At least, not until today. It is eight p.m. and a crowd of tourists is weaving its way into the van from the airport—a big group, because this is the week of Theophany. Yusef’s eyes flick from one tourist to the next, wondering which he will photograph. At the very end of the line of pasty Americans is an Arab woman in black, and her hair is as dark as her eyes. Her long dress brushes his sandaled foot as she walks by. She is helping along a crippled woman so bent over that he can’t tell if she’s her mother or her grandmother. Yusef is so taken with the woman in black that he stares at her as she makes her way to the back of the van, and he forgets himself, and Iordannis has to remind him to start the van. Yusef decides right then and there that he will have her picture.
He spends the rest of the week wondering who the woman is and how to get her attention. On Tuesday, he thinks she is a movie star and he keeps his distance respectfully. On Wednesday, he thinks she is a spy but he doesn’t care—maybe he can become a spy, too?—and he buys bottled water for everyone on the van, hoping she will be moved by his kindness and will notice his efficiency. On Thursday, he thinks she is an heiress from Dubai, and he nods and smiles at her as she helps her mother onto the van. She smiles back. Always, she follows her mother, holding her mother’s arm, taking care her mother’s drooping head doesn’t bump into the passengers. The two of them are never parted.
On Friday, it is Theophany, and Yusef pulls into the parking lot of the baptismal site. The lot is overflowing with buses and vans, and it takes them twenty minutes to find an empty space. Iordannis speaks to the group through a microphone. Yusef knows what he is saying, even though he doesn’t understand the English, because he knows Iordannis’ gestures and he’s memorized the script: We are now at the site of the Holy Baptism. Please, do not walk outside of the barbed wire. They are still removing the land mines. Please, do not disturb the Israeli guards. You may ask them for a picture, but do not touch their guns. If you would like to purchase a baptismal robe, you may do so at the gift shop for only five dollars. The passengers gather their belongings and slather their pale faces with sunscreen and leave. Iordannis winks at Yusef and closes the van door behind him with a thud.
It is quiet. Yusef yawns and stretches and cranks up the air conditioning, which he will leave on only for a moment, just for himself. This is his routine: he will turn on the fan, and the cool air will flush the scent of sweat and sunscreen and foreign deodorants from the van, and he will breathe deeply, and he will be glad he is alone.
But he is not alone. A voice pipes up behind him. “Foolish man,” it says, in Arabic. “You’re going to run out of gas.”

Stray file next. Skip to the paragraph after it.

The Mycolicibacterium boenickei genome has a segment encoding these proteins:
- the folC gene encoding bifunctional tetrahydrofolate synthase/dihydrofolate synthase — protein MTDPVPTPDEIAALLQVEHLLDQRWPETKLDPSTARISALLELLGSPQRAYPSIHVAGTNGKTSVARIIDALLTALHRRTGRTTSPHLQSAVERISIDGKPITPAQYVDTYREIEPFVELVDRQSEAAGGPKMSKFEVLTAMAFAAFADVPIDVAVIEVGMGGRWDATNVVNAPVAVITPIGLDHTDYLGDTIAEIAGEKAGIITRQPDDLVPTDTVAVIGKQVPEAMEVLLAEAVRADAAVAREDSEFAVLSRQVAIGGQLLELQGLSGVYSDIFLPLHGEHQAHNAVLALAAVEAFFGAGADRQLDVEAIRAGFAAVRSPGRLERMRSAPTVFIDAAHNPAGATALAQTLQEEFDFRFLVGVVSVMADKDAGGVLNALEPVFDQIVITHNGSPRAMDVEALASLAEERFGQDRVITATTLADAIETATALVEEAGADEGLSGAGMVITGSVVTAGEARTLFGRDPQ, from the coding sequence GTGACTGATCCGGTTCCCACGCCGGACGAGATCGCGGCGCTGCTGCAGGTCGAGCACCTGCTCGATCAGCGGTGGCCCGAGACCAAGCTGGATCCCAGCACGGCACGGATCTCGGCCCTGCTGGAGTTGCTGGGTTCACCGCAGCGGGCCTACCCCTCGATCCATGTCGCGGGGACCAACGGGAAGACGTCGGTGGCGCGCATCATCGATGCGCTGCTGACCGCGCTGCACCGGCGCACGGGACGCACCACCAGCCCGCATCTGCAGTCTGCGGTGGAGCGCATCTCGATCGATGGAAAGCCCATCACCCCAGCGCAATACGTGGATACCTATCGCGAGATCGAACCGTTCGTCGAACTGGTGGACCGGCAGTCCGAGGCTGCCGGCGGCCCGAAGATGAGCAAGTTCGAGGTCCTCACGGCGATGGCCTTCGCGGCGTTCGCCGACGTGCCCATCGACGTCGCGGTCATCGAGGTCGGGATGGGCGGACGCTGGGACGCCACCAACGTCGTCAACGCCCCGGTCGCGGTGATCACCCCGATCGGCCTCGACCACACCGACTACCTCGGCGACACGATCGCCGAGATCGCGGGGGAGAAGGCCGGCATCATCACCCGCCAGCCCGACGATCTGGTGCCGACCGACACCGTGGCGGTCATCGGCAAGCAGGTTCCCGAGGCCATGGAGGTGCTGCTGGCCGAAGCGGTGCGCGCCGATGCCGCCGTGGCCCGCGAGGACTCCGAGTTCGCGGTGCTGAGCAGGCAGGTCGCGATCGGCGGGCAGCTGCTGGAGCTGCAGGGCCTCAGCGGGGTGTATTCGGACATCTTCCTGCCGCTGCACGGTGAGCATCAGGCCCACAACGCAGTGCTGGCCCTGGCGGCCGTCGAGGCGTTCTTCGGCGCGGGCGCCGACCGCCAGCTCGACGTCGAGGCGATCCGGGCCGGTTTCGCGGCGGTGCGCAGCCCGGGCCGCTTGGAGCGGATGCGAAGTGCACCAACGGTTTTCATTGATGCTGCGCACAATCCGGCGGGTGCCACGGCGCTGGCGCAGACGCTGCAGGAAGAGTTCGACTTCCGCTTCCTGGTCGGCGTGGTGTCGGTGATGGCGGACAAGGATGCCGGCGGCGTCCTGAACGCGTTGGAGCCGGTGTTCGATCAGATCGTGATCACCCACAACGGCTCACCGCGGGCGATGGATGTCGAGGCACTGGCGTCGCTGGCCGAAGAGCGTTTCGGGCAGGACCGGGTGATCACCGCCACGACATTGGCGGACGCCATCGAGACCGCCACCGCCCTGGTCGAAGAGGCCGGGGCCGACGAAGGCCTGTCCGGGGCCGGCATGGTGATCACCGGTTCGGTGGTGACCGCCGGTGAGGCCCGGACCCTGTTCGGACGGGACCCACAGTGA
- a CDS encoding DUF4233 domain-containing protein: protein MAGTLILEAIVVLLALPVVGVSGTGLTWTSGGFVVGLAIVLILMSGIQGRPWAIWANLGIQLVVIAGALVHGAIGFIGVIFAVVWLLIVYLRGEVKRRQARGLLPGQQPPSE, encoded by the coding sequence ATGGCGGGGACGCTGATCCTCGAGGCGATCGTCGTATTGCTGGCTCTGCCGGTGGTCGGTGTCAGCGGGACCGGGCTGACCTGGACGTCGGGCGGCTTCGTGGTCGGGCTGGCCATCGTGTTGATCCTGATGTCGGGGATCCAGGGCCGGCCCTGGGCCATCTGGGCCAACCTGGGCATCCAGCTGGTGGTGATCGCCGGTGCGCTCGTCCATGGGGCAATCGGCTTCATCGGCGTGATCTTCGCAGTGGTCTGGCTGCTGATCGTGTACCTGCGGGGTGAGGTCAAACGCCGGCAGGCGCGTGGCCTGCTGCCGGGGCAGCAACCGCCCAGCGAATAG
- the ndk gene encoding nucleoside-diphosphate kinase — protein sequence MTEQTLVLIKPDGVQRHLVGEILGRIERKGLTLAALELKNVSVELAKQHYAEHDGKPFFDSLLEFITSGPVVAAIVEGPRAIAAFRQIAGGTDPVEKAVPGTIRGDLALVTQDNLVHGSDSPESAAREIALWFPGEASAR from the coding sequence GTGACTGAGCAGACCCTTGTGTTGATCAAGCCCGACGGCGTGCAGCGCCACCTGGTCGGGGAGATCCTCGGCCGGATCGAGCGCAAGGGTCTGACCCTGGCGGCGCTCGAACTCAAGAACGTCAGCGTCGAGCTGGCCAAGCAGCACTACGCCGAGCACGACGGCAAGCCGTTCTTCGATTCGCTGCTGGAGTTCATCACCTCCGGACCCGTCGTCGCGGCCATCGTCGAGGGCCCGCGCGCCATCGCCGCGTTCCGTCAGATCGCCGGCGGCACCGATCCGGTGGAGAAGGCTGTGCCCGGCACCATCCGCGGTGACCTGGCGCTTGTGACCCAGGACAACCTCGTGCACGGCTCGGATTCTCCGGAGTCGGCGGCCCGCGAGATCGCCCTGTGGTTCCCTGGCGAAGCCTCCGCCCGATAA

Yusef whips around. The woman in black has stayed behind. For the first time, she is not wearing the traditional headscarf worn here by Christian pilgrims, and she looks like an American.
“Iordannis is helping my mother today,” she says, anticipating his question.
Yusef turns toward the windshield again and sits up a little taller. “I always run the air conditioning for a moment,” he says, looking at her in the rear-view mirror, trying to appear detached. “It keeps the van cool for the tourists.”
The woman shrugs. “Suit yourself,” she says. She begins reading a magazine.
Yusef hesitates. He is not sure what to do now. He does not want to interrupt the woman and her reading, so he does not want to turn on his soccer. But he also feels he cannot do the other thing he usually likes to do alone in the van, which is sleep. The woman has left him without options, and this makes him bold. He takes his Polaroid camera from underneath his seat.
First, he will warm her up with conversation. “Why did you stay behind?” he says to the mirror. He runs his finger around the camera lens.
She shrugs. “The river doesn’t interest me,” she says, “nor artificial miracles.”
This surprises him. It has never occurred to him that a miracle could be manufactured like a pair of shoes. His hands, still holding the camera, moisten.
“What do you mean?”
The van beside them starts up its engine so loudly that the woman gets up and moves to the seat behind Yusef. “I’m just here to help my mother.” She is close enough that her unwrapped hair brushes his headrest as she sits, and he feels a whoosh of air on his face, air scented with sandalwood. “She thinks she is going to find some sort of miracle here. She’s been bent over so long she can’t remember the way the world really is.”
“You don’t believe in miracles?”
“I don’t believe in believing,” she says.
“Then why come here, of all places?” He hopes desperately that whatever her reasons for coming, whatever questions have brought her here, he can be part of the answer.
“To tell you the truth,” she says, “I was hoping I would meet a rich American.” A disappointing reply. Yusef is neither of these things. “I chose the wrong van.” She pulls her knees to her chin and looks up at the ceiling. “But at least I chose an interesting one.”
He looks up at the ceiling, too, at his vast collection. His eyes fall on the Polaroid from last week, a woman from Tennessee with piles upon piles of yellow hair who felt older than her face would tell you. Some of her hair had fallen on Yusef’s shoulder. Suddenly, the picture feels indecent, and he wishes the woman in black was not seeing it.
He looks at her, expecting a derisive remark, but she only says, “You are quite the collector.” Her eyes are like caves, and he wonders what is lurking in the back of them.